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Rheumatoid arthritis: Nursing Process (ADPIE)



Clara Reed is a 44-year-old female client who presents to the rheumatology clinic after being referred by her primary care physician. For the past several weeks, she has been having pain, stiffness and swelling in both hands along with stiffness in her body that is worse in the morning. She has also been feeling fatigued and her appetite has decreased.

Alright, so rheumatoid arthritis is a chronic, autoimmune, inflammatory disorder that mostly affects the joints, but can also involve other organ systems like the skin and lungs. This condition is typically triggered by an interaction between genetic and environmental factors. Rheumatoid arthritis tends to run in families and it’s been associated with the HLA-DR4 gene.  Other risk factors include being female, middle aged, and obese.  Finally environmental factors like infections, smoking, and   exposure to asbestos and silica are also linked to the disease.

A person with the HLA–DR4 gene, might develop rheumatoid arthritis after getting exposed to something in the environment like cigarette smoke or a specific pathogen. These environmental factors can cause modification of the proteins in our body and turn them into antigens that trigger the immune system to produce specific autoantibodies against them. 

The first antibody  is called rheumatoid factor, or RF, and targets modified IgG antibodies; whereas the second antibody is called anti-cyclic citrullinated peptide antibody or anti-CCP, and targets citrullinated proteins, like citrullinated collagen II. 

Next, these antibodies and immune cells enter the circulation and reach joints. Here, immune cells release inflammatory cytokines that induce inflammation and stimulate synovial cells to proliferate. Increased number of synovial and immune cells in the joint creates a pannus, which is a thick synovial membrane with granulation tissue.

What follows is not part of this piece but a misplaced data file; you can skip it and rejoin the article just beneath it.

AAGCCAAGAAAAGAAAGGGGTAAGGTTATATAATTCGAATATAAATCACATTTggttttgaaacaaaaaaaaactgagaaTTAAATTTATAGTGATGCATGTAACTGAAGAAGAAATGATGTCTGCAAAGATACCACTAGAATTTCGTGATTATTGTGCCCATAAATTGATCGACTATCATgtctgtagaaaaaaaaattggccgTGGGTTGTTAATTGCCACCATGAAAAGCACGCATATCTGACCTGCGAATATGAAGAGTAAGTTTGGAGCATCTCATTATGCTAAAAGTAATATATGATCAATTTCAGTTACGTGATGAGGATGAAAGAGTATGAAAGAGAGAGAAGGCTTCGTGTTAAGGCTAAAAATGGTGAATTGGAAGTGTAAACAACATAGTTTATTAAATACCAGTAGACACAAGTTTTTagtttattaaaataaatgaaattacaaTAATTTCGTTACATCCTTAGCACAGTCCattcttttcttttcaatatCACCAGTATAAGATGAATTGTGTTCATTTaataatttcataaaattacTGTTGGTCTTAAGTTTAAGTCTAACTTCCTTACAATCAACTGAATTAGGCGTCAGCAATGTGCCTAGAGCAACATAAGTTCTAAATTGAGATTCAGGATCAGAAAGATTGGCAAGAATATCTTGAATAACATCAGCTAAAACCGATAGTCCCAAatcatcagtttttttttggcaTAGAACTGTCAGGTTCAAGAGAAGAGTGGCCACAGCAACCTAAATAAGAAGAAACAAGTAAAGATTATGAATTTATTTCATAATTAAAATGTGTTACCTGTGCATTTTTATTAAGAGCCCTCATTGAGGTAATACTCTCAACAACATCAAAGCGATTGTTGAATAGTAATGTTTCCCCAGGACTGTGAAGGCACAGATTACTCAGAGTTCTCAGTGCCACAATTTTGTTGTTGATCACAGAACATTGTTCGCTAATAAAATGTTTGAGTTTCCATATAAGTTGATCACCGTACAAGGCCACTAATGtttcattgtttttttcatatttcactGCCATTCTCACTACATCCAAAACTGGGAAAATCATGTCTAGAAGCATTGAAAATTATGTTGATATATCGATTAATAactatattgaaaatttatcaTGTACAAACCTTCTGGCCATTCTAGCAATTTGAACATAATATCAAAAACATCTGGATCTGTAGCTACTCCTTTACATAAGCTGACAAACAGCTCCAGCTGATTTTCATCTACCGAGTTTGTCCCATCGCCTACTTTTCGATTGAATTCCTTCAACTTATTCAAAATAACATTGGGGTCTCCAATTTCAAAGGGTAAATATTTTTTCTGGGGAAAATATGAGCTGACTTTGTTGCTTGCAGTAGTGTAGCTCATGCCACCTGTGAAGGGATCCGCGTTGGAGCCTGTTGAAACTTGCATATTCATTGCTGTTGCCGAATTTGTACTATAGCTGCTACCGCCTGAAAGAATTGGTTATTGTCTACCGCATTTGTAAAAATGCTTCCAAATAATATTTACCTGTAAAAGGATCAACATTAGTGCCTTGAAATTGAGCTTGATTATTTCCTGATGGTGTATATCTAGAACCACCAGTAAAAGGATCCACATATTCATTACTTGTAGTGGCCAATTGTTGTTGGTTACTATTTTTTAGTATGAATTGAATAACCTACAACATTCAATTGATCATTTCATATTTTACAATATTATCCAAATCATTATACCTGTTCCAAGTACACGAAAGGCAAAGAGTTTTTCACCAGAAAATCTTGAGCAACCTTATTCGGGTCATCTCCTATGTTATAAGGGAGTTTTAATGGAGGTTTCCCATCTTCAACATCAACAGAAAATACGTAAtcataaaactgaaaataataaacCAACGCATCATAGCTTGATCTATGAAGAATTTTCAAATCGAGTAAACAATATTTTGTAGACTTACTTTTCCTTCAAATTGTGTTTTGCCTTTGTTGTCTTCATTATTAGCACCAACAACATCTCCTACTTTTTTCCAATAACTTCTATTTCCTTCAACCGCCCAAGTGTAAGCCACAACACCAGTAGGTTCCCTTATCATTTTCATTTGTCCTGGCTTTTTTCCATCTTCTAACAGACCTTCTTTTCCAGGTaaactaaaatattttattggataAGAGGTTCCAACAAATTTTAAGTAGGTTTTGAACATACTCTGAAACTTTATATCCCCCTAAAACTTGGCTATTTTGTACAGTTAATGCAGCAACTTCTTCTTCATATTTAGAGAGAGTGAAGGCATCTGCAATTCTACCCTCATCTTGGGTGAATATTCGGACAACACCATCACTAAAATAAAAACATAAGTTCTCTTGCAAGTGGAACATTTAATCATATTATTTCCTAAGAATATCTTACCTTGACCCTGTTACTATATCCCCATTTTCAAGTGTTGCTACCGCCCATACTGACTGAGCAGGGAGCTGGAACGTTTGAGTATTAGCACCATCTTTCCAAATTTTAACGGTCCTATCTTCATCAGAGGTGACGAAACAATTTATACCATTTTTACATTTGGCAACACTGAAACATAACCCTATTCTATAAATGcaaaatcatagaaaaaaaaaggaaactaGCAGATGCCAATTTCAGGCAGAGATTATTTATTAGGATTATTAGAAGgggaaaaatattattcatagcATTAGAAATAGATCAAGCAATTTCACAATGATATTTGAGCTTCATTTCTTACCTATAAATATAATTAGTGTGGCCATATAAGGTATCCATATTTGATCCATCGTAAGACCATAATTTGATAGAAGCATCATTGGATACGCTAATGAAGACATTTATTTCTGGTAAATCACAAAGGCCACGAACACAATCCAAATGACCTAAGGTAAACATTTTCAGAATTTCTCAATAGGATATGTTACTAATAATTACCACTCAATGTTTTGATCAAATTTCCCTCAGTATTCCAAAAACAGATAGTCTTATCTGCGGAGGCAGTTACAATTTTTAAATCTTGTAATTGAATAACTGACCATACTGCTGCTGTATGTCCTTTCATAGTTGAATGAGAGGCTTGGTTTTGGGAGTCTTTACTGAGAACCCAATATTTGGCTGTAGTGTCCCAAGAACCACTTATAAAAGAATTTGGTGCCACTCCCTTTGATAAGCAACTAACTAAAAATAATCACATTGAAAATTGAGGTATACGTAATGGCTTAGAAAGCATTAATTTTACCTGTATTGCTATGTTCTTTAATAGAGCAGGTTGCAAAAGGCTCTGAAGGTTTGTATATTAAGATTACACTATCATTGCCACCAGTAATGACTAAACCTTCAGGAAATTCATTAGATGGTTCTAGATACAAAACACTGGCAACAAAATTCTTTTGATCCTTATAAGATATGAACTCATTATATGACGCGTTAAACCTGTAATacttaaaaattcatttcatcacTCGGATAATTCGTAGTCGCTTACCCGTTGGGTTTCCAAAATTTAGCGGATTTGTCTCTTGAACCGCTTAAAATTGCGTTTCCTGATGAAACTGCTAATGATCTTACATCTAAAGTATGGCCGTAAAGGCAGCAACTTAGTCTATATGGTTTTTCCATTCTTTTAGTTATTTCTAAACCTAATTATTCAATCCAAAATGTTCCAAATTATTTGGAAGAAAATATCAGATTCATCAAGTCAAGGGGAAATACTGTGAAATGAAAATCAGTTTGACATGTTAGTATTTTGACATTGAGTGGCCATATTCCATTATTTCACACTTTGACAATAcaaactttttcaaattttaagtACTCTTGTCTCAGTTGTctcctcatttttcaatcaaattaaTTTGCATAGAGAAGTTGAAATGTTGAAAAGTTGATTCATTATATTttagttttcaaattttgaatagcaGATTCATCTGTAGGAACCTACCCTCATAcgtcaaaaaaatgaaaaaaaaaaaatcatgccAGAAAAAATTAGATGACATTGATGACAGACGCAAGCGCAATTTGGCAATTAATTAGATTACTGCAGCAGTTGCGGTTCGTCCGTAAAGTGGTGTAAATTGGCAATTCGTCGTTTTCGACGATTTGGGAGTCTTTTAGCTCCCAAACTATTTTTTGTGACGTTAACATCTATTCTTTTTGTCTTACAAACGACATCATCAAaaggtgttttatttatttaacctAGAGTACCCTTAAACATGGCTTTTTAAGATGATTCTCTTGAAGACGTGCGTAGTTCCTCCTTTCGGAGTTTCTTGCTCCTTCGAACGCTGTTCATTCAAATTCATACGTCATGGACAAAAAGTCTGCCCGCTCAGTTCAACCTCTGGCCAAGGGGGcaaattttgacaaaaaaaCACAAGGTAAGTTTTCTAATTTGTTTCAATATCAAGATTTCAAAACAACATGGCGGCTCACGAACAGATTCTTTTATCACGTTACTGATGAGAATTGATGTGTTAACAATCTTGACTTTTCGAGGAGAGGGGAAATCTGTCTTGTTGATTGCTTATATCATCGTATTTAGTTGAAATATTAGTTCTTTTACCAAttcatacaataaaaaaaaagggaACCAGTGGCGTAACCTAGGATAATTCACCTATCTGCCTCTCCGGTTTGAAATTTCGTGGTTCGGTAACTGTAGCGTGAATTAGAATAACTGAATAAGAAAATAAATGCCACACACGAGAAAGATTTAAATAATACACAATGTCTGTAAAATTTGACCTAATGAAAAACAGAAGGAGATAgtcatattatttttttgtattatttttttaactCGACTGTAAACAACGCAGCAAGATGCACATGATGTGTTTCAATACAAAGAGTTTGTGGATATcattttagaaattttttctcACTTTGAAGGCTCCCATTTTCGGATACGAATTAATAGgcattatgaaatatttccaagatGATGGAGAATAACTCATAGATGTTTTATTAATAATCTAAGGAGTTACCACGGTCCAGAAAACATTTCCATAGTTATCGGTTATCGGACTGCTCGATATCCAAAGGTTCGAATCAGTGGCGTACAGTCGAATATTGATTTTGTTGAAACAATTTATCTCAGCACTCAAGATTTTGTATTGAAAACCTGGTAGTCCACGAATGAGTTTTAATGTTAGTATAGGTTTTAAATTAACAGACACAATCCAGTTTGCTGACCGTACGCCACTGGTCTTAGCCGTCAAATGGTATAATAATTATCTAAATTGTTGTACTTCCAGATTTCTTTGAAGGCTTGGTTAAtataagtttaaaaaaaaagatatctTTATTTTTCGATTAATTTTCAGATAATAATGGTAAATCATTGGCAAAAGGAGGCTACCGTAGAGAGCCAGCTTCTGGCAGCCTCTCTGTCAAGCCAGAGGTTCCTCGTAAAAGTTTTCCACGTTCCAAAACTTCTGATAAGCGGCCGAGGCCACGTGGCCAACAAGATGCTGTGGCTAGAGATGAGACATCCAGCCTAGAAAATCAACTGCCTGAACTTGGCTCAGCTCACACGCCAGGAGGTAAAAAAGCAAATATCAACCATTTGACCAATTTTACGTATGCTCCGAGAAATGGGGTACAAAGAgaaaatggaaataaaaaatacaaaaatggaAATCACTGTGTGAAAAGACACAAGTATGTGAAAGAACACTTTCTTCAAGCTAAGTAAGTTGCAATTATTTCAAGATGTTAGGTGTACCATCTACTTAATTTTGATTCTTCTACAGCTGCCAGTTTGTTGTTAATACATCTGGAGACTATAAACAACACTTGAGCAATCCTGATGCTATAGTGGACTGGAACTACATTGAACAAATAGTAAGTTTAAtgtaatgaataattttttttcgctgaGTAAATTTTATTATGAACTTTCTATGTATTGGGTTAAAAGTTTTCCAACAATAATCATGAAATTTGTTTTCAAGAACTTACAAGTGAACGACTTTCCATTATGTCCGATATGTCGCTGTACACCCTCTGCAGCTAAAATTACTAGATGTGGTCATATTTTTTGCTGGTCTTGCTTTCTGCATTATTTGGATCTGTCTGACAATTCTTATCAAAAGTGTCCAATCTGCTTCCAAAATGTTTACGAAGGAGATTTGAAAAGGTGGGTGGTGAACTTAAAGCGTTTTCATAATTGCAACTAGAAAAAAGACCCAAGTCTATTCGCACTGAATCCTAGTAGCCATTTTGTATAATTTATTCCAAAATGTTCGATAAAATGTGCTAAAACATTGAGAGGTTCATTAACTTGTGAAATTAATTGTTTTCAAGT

Over time, the cytokines released in the pannus start to damage the articular cartilage, leaving the underlying bone exposed. As a result, bones start to directly rub against one another, eventually causing bone erosion. Meanwhile, the antibodies that enter the joint space bind to their targets and form immune complexes that accumulate in the synovial fluid, activating the complement system and inducing further destruction of the joint.

Now, rheumatoid arthritis is a symmetric and progressive condition, associated with articular and extra-articular manifestations. Articular manifestations include pain, swelling, and loss of mobility in the affected joints. Also, there's no redness or warmth because the inflammatory process is gradual, but there’s morning stiffness that typically improves after 30 minutes of movement. 

Most commonly, rheumatoid arthritis affects the proximal interphalangeal and metacarpophalangeal joints of the hand. Distal interphalangeal joints are rarely involved because they have very little synovium. In the feet, the metatarsophalangeal joints are usually affected, which causes a person to bear more weight on the heels and hyperextend the toes. 

Other joints that can be involved are the shoulders, elbows, wrists, knees, and ankles. Hip involvement can occur later in the disease, and it’s characterized by pain in the groin, thigh, or lower back. Finally, if rheumatoid arthritis affects the C1-C2 joint, which is the only synovial joint in the spine, it can cause quadriplegia, which is the loss of use of all extremities. 

On the flip side, extra-articular symptoms include fever, fatigue, weakness, and a loss of appetite that can eventually lead to weight loss. 

Rheumatoid arthritis can also lead to vasculitis and the formation of atheromatous plaques, which can break off and cause myocardial infarction or stroke. In fact, cardiovascular disease is the main cause of mortality in individuals with rheumatoid arthritis. 

In skeletal muscle, inflammation can lead to muscle breakdown, and in the skin, inflammation can cause the formation of rheumatoid nodules over bony prominences. 

Rheumatoid arthritis is also associated with carpal tunnel syndrome, which refers to the compression of the median nerve on its way through the wrist, through a narrow passageway called the carpal tunnel

In the lungs, clients might develop pulmonary fibrosis or scarring of the lung tissue, and pleural effusion, which is an accumulation of fluid in the pleural space. Finally, the destruction of bones and skeletal system increases the risk of osteoporosis

Diagnosis is based on clinical examination and blood tests, which typically reveal low red blood cell count, in combination with elevated erythrocyte sedimentation rate, or ESR and C-reactive protein, often referred to as CRP. Moreover, these findings are commonly seen in conditions associated with chronic inflammation. Additionally, these clients should be tested for rheumatoid factor and anti-cyclic citrullinated peptide antibodies.